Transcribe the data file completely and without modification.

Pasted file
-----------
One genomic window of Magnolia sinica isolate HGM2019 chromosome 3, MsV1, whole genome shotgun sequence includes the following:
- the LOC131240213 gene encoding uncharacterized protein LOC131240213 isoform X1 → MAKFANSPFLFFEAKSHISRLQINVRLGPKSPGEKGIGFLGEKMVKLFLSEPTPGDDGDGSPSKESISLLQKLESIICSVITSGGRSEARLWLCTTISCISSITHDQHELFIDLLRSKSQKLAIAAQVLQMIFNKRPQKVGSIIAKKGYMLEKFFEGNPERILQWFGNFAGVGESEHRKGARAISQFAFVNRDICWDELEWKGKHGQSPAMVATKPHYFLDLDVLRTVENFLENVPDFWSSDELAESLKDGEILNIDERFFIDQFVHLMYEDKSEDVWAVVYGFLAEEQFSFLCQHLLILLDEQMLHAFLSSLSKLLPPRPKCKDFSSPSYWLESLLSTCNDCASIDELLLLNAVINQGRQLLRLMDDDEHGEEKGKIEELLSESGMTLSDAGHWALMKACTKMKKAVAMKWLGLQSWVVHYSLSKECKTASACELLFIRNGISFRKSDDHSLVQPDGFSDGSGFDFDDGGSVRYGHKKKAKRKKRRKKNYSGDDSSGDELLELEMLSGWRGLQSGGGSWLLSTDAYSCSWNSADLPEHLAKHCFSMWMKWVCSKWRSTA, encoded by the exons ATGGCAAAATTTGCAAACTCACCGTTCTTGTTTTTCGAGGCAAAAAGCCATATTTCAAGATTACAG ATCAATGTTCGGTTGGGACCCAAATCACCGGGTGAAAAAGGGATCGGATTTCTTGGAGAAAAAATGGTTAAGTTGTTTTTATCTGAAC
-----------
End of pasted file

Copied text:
One genomic window of Magnolia sinica isolate HGM2019 chromosome 3, MsV1, whole genome shotgun sequence includes the following:
- the LOC131240213 gene encoding uncharacterized protein LOC131240213 isoform X1 → MAKFANSPFLFFEAKSHISRLQINVRLGPKSPGEKGIGFLGEKMVKLFLSEPTPGDDGDGSPSKESISLLQKLESIICSVITSGGRSEARLWLCTTISCISSITHDQHELFIDLLRSKSQKLAIAAQVLQMIFNKRPQKVGSIIAKKGYMLEKFFEGNPERILQWFGNFAGVGESEHRKGARAISQFAFVNRDICWDELEWKGKHGQSPAMVATKPHYFLDLDVLRTVENFLENVPDFWSSDELAESLKDGEILNIDERFFIDQFVHLMYEDKSEDVWAVVYGFLAEEQFSFLCQHLLILLDEQMLHAFLSSLSKLLPPRPKCKDFSSPSYWLESLLSTCNDCASIDELLLLNAVINQGRQLLRLMDDDEHGEEKGKIEELLSESGMTLSDAGHWALMKACTKMKKAVAMKWLGLQSWVVHYSLSKECKTASACELLFIRNGISFRKSDDHSLVQPDGFSDGSGFDFDDGGSVRYGHKKKAKRKKRRKKNYSGDDSSGDELLELEMLSGWRGLQSGGGSWLLSTDAYSCSWNSADLPEHLAKHCFSMWMKWVCSKWRSTA, encoded by the exons ATGGCAAAATTTGCAAACTCACCGTTCTTGTTTTTCGAGGCAAAAAGCCATATTTCAAGATTACAG ATCAATGTTCGGTTGGGACCCAAATCACCGGGTGAAAAAGGGATCGGATTTCTTGGAGAAAAAATGGTTAAGTTGTTTTTATCTGAAC